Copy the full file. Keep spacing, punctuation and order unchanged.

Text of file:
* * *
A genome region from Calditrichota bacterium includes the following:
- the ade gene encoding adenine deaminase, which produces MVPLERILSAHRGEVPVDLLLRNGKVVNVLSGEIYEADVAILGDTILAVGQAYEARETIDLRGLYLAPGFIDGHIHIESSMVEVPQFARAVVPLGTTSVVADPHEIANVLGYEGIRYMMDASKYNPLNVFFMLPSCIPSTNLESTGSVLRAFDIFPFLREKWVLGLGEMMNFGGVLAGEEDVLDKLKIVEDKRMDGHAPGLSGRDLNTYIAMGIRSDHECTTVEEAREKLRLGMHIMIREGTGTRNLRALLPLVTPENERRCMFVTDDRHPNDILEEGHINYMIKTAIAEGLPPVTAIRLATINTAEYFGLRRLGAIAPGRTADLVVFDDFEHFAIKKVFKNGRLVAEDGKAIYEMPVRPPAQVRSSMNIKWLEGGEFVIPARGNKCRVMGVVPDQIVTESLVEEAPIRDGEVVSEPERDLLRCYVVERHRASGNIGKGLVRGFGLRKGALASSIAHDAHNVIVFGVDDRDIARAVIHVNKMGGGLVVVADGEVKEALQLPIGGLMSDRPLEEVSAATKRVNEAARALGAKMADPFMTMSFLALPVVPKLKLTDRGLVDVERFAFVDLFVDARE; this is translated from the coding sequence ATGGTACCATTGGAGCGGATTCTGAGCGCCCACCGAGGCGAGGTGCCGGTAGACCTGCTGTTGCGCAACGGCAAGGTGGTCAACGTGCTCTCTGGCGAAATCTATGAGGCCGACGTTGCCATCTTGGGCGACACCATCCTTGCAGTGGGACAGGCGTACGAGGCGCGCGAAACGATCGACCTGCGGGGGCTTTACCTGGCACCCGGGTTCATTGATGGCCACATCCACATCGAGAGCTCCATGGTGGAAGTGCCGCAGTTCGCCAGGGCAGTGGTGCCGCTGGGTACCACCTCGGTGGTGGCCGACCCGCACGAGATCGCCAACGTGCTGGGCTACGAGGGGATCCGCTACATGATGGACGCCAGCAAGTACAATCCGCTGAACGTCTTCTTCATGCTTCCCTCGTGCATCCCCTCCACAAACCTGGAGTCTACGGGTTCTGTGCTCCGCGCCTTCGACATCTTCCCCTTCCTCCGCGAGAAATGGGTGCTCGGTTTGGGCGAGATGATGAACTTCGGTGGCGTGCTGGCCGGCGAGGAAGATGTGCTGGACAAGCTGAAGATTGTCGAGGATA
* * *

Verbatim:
A genome region from Calditrichota bacterium includes the following:
- the ade gene encoding adenine deaminase, which produces MVPLERILSAHRGEVPVDLLLRNGKVVNVLSGEIYEADVAILGDTILAVGQAYEARETIDLRGLYLAPGFIDGHIHIESSMVEVPQFARAVVPLGTTSVVADPHEIANVLGYEGIRYMMDASKYNPLNVFFMLPSCIPSTNLESTGSVLRAFDIFPFLREKWVLGLGEMMNFGGVLAGEEDVLDKLKIVEDKRMDGHAPGLSGRDLNTYIAMGIRSDHECTTVEEAREKLRLGMHIMIREGTGTRNLRALLPLVTPENERRCMFVTDDRHPNDILEEGHINYMIKTAIAEGLPPVTAIRLATINTAEYFGLRRLGAIAPGRTADLVVFDDFEHFAIKKVFKNGRLVAEDGKAIYEMPVRPPAQVRSSMNIKWLEGGEFVIPARGNKCRVMGVVPDQIVTESLVEEAPIRDGEVVSEPERDLLRCYVVERHRASGNIGKGLVRGFGLRKGALASSIAHDAHNVIVFGVDDRDIARAVIHVNKMGGGLVVVADGEVKEALQLPIGGLMSDRPLEEVSAATKRVNEAARALGAKMADPFMTMSFLALPVVPKLKLTDRGLVDVERFAFVDLFVDARE; this is translated from the coding sequence ATGGTACCATTGGAGCGGATTCTGAGCGCCCACCGAGGCGAGGTGCCGGTAGACCTGCTGTTGCGCAACGGCAAGGTGGTCAACGTGCTCTCTGGCGAAATCTATGAGGCCGACGTTGCCATCTTGGGCGACACCATCCTTGCAGTGGGACAGGCGTACGAGGCGCGCGAAACGATCGACCTGCGGGGGCTTTACCTGGCACCCGGGTTCATTGATGGCCACATCCACATCGAGAGCTCCATGGTGGAAGTGCCGCAGTTCGCCAGGGCAGTGGTGCCGCTGGGTACCACCTCGGTGGTGGCCGACCCGCACGAGATCGCCAACGTGCTGGGCTACGAGGGGATCCGCTACATGATGGACGCCAGCAAGTACAATCCGCTGAACGTCTTCTTCATGCTTCCCTCGTGCATCCCCTCCACAAACCTGGAGTCTACGGGTTCTGTGCTCCGCGCCTTCGACATCTTCCCCTTCCTCCGCGAGAAATGGGTGCTCGGTTTGGGCGAGATGATGAACTTCGGTGGCGTGCTGGCCGGCGAGGAAGATGTGCTGGACAAGCTGAAGATTGTCGAGGATA